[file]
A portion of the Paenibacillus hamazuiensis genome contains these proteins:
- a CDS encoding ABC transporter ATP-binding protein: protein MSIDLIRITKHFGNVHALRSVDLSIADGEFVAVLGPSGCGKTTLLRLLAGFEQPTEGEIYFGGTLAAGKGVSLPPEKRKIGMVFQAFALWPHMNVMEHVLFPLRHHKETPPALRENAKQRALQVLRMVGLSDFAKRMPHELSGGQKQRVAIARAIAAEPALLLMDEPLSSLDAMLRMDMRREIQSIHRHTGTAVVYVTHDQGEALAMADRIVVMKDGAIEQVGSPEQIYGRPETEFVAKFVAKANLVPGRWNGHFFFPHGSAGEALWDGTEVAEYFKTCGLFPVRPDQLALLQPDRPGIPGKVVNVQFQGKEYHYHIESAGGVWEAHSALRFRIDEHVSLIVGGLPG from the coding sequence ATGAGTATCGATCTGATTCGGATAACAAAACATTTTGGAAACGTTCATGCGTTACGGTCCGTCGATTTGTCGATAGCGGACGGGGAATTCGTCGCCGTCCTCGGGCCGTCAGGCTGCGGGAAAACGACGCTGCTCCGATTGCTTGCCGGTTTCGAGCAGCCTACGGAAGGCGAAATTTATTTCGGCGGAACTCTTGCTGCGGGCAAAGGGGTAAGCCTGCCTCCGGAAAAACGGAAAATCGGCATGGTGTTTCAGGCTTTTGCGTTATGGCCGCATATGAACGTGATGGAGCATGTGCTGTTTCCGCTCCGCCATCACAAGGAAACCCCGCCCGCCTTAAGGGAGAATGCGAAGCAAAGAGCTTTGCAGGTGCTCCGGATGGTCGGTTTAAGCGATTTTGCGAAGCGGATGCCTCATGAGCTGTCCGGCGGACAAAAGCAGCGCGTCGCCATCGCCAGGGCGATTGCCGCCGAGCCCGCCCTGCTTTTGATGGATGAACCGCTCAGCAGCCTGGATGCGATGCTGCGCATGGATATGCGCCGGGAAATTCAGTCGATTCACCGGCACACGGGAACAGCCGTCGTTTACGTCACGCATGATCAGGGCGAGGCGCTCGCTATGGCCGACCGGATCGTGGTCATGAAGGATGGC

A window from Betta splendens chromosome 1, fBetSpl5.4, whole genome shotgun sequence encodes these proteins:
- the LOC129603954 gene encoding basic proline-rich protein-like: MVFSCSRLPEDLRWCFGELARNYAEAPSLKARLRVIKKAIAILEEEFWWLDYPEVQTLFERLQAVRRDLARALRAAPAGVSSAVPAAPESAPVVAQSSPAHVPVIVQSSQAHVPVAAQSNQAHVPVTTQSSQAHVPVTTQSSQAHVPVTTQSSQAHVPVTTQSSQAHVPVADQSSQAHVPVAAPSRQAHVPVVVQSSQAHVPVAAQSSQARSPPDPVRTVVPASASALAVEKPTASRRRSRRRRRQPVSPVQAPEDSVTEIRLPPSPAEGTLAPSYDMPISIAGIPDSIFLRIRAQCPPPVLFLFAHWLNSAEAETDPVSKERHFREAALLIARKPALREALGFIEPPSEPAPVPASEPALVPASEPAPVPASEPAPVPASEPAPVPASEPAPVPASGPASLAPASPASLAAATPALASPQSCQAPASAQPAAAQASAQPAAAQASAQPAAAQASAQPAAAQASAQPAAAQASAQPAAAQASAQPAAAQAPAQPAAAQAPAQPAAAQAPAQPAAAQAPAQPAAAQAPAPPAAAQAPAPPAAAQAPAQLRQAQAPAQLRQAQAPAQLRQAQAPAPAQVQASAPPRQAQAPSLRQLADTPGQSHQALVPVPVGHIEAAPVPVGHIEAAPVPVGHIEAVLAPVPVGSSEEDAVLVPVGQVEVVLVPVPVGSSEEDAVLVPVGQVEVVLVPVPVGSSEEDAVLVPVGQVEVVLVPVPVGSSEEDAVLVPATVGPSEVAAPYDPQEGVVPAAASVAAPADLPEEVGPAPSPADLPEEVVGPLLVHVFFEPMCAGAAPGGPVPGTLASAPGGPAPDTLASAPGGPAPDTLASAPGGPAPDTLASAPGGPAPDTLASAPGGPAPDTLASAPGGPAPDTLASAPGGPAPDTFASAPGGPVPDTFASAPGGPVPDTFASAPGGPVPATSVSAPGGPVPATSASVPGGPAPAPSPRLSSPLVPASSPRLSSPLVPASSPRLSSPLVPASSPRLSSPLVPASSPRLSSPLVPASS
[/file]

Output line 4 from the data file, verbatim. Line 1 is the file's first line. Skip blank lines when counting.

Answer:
- the LOC129603954 gene encoding basic proline-rich protein-like: MVFSCSRLPEDLRWCFGELARNYAEAPSLKARLRVIKKAIAILEEEFWWLDYPEVQTLFERLQAVRRDLARALRAAPAGVSSAVPAAPESAPVVAQSSPAHVPVIVQSSQAHVPVAAQSNQAHVPVTTQSSQAHVPVTTQSSQAHVPVTTQSSQAHVPVTTQSSQAHVPVADQSSQAHVPVAAPSRQAHVPVVVQSSQAHVPVAAQSSQARSPPDPVRTVVPASASALAVEKPTASRRRSRRRRRQPVSPVQAPEDSVTEIRLPPSPAEGTLAPSYDMPISIAGIPDSIFLRIRAQCPPPVLFLFAHWLNSAEAETDPVSKERHFREAALLIARKPALREALGFIEPPSEPAPVPASEPALVPASEPAPVPASEPAPVPASEPAPVPASEPAPVPASGPASLAPASPASLAAATPALASPQSCQAPASAQPAAAQASAQPAAAQASAQPAAAQASAQPAAAQASAQPAAAQASAQPAAAQASAQPAAAQAPAQPAAAQAPAQPAAAQAPAQPAAAQAPAQPAAAQAPAPPAAAQAPAPPAAAQAPAQLRQAQAPAQLRQAQAPAQLRQAQAPAPAQVQASAPPRQAQAPSLRQLADTPGQSHQALVPVPVGHIEAAPVPVGHIEAAPVPVGHIEAVLAPVPVGSSEEDAVLVPVGQVEVVLVPVPVGSSEEDAVLVPVGQVEVVLVPVPVGSSEEDAVLVPVGQVEVVLVPVPVGSSEEDAVLVPATVGPSEVAAPYDPQEGVVPAAASVAAPADLPEEVGPAPSPADLPEEVVGPLLVHVFFEPMCAGAAPGGPVPGTLASAPGGPAPDTLASAPGGPAPDTLASAPGGPAPDTLASAPGGPAPDTLASAPGGPAPDTLASAPGGPAPDTLASAPGGPAPDTFASAPGGPVPDTFASAPGGPVPDTFASAPGGPVPATSVSAPGGPVPATSASVPGGPAPAPSPRLSSPLVPASSPRLSSPLVPASSPRLSSPLVPASSPRLSSPLVPASSPRLSSPLVPASS